Diversification, what are you trying to accomplish?
“I’m no longer trying to get rich. I’m trying to keep from getting poor!”
…uttered by millions…
Friend Courtenay W. referenced recent articles where Chuck Butler and I emphasized diversification. He made a great suggestion, “You should explain what you mean – diversification means different things to different people.”
I visited several mutual fund companies’ booths at The Money Show. Each company urged us to take our entire nest egg and invest it in their family of funds. By doing so, “We would be well diversified and safe.” Sorry, not diversified enough to suit my comfort level!
Dictionary.com defines the old saying, “Don’t put all your eggs in one basket”:
“Don’t concentrate all your prospects or resources in one thing or place, or you could lose everything.” (Emphasis mine)
While a fire is unlikely to happen, prudent homeowners buy insurance. Insurance does not alter the risk of a fire; it protects the homeowner from suffering catastrophic economic losses.
Losing a major portion of your life savings would be catastrophic. Some friends saw their 401(k) drop 40%+ in the last crash – and still have not recovered.
Diversification is allocating your assets to reduce the risk of losing everything. Like a fire sprinkler system, you may have some damage but you are better protected against a catastrophic loss.
Understanding portfolio risk
Your life savings are subject to many risks. Some have a higher probability of happening, and the degree of potential damage varies. Let’s look at some risks individually.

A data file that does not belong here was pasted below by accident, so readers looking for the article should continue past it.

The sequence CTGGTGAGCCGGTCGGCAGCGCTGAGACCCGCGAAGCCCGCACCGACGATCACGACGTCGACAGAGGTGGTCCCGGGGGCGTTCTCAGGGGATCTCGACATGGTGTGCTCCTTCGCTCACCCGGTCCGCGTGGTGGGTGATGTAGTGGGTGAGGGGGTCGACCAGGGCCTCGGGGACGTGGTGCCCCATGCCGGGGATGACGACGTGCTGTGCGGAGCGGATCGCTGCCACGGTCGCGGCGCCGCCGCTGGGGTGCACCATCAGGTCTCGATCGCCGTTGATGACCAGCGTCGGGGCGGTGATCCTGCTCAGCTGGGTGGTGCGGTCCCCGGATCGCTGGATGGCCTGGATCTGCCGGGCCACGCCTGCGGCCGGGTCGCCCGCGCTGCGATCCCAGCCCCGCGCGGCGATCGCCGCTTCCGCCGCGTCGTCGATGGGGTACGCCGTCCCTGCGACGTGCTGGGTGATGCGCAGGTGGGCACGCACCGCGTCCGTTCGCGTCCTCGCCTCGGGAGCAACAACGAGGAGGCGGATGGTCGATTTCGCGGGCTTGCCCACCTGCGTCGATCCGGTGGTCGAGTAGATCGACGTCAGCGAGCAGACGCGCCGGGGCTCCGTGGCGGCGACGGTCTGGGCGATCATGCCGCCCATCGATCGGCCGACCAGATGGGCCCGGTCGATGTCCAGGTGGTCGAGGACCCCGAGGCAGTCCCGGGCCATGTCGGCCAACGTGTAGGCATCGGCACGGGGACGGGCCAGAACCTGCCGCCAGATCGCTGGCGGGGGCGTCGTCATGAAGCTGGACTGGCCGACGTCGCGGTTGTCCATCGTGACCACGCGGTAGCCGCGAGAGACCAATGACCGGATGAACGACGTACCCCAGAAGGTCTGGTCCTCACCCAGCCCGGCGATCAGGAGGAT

Government or country risk – Today’s politicos are fighting for power, ignoring the issues of spending cuts, tax reform, unsustainable debt and spending promises that are impossible to keep.
|As the bills come due, things will get ugly. Savers and their money will be targeted – it’s a given!
Desperate governments resort to extreme measures. Sovereign Man provides one example:
“It was almost exactly one year ago to the day that an entire nation was frozen out of its savings… overnight.
Cypriots went to bed on Friday thinking everything was fine. By the next morning, they had no way to pay their bills or buy food.
It’s certainly a chilling reminder of how quickly things can change”
This photo of a sobbing Greek pensioner circled the globe.
Reuters reports: “EU explores account freezes to prevent runs at failing banks.” Remember: failing governments and failing banks are joined at the hip.
How do savers hedge the risk of government confiscation? Hold some of your assets outside the country. It’s legal as long as you follow proper reporting requirements.
Whether it’s Switzerland, the Cook Islands or Canada, moving some eggs to another location provides additional protection.
Do you believe the US won’t resort to extreme measures when the bills come due? Neither do I!
|The risk of holding assets inside any single country is huge when compared to geographical asset diversification. Better safe than sorry!
Inflation or currency risk – Inflation is a common tool for desperate governments woefully in debt.
Keeping in mind that more than $7 trillion was created to bail out the banks. Here’s an interesting quote from an essay by Peter Degraaf:
“Like gold, U.S. dollars have value only to the extent that they are strictly limited in supply. (Emphasis mine) But the U.S. government has a technology called the printing press, that allows us to print as many dollars as it wishes at essentially no cost.” ~ Ben Bernanke – Federal Reserve Chairman